For Renault the Christmas 'break' was nothing more than a myth at Enstone and Viry -- as work continued at full speed on the new car and engine.
At Enstone and Viry the 2006 season began as long ago as September 2004, when the first drawings concepts for the RS26 V8 engine began to emerge -- and before even the R25 ran on track!
Nearly eighteen months of intense, detailed work are nearing fruition as endurance testing continues deep within the walls of Viry on the dynos. The project is firmly on track, as Project Leader Léon Taillieu explained before Christmas: "We are on time and we have hit our performance objectives."
At Enstone, daring new bodywork shapes are emerging from the production workshops. Just before Christmas, the race bay shook to the sound of a thoroughbred V8 Formula 1 engine clearing its throat, when the RS26 engine was fired up for the first time in a complete car.
The static test was to ensure that the oil, water and electronics systems functioned correctly. More importantly, everything ran like clockwork. Between Christmas and New Year, the new car was put through its paces on the dynamic test rig in Enstone, undergoing preliminary checks and set-up work.
Tuesday 10 January will mark the beginning of two intensive months of work when the R26 runs for the first time, in the hands of Giancarlo Fisichella at Jerez in southern Spain. The aim is to ensure the package is both reliable and competitive ahead of its competition debut in Bahrain on 12 March.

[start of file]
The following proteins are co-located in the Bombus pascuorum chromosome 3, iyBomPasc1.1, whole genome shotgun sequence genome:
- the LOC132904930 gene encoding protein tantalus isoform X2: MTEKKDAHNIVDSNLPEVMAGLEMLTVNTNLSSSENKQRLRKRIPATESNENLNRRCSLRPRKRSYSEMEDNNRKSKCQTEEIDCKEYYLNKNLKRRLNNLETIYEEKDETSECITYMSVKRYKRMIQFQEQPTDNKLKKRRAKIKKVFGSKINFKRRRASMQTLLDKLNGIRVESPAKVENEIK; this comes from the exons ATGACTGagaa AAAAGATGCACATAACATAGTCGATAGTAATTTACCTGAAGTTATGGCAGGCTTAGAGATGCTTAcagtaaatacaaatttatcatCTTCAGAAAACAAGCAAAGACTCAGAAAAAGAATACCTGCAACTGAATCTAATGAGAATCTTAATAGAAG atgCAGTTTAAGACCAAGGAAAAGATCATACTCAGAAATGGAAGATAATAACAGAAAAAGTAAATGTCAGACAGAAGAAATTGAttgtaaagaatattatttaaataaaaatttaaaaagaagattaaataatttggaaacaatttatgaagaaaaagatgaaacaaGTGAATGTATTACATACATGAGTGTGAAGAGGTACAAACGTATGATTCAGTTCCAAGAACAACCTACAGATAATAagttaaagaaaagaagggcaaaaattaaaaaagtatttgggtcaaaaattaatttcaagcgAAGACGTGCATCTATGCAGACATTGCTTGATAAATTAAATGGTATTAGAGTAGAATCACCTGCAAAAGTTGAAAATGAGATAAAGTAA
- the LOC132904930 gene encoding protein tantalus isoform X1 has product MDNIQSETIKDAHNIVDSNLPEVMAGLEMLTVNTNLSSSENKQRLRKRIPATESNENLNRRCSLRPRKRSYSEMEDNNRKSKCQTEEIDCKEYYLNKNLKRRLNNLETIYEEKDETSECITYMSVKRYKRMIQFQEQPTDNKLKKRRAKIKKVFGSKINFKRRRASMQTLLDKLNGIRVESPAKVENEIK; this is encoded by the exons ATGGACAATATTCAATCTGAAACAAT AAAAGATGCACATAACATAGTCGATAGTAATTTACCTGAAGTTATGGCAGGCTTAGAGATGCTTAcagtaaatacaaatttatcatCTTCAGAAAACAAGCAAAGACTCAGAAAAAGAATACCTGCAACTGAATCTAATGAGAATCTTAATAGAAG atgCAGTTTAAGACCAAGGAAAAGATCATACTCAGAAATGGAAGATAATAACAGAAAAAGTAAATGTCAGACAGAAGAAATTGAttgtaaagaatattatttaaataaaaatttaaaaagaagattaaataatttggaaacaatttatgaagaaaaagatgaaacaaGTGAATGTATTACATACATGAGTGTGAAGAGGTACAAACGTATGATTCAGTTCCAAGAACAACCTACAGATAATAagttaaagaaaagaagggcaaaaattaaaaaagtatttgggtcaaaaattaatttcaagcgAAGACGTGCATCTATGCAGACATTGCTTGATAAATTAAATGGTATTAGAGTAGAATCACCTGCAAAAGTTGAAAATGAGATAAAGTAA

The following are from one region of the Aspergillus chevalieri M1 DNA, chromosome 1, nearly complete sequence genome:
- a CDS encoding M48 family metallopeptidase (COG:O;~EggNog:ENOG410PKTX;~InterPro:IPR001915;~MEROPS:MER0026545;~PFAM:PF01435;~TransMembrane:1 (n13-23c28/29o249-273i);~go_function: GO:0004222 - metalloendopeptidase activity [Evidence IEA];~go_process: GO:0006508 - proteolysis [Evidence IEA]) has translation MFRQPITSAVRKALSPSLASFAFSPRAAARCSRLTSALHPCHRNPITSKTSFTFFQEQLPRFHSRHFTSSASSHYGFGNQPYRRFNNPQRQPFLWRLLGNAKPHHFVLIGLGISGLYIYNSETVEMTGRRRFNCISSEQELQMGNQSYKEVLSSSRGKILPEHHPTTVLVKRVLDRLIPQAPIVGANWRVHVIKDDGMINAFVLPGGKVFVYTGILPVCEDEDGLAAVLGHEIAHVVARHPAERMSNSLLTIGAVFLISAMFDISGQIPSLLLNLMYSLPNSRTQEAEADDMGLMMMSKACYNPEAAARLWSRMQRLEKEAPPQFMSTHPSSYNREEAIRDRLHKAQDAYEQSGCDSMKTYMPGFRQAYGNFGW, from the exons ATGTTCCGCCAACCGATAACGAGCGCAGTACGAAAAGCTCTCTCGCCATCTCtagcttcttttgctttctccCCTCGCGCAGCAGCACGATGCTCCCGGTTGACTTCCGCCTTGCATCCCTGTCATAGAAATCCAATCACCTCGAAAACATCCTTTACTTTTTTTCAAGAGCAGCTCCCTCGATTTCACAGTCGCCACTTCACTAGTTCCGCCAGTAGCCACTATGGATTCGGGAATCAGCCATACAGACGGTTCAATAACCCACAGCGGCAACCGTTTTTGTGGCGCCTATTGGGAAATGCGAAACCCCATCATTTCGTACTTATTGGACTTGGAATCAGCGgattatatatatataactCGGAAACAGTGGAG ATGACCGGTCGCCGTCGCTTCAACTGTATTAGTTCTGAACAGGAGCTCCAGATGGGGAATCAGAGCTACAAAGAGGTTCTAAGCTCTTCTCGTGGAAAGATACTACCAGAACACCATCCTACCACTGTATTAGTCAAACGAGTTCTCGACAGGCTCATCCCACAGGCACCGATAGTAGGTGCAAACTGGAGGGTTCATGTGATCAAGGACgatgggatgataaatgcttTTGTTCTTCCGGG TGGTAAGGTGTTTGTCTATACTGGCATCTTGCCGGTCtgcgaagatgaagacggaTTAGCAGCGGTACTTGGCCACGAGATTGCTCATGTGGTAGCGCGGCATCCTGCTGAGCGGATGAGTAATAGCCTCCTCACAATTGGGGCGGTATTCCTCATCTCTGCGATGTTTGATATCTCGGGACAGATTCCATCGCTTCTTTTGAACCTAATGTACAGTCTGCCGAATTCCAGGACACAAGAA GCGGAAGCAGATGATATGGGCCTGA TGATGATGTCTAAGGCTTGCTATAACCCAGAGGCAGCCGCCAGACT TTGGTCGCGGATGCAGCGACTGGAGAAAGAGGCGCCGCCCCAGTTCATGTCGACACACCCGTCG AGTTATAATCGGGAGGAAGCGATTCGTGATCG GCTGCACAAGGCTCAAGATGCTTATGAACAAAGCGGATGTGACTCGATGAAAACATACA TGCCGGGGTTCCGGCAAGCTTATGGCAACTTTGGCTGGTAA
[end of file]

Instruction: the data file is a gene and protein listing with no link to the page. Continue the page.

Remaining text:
The Renault will be only the third definitive 2006 car to make its track debut, proof of how hard the team has worked to hit its targets while maintaining development until the end of the 2005 championship season. That extra preparation time could prove decisive when it comes to the hunt for reliability at the start of the year.
What's more, two chassis will be running from the team's second test of the winter to achieve maximum mileage with the car and drivers ahead of the opening race. In 2005, the early races allowed the team to build a crucial platform in the race for the world championship. The aim will be to repeat that feat in 2006.
"Those early races really set the scene for the year," explains Pat Symonds. "Each race may be worth ten points in absolute, terms, but that ignores the human component. The first win buoys the whole team, and confidence grows from there. The maths may say the early races have the same importance as any other, but in terms of the team's self-esteem, I would say they are worth half as much again."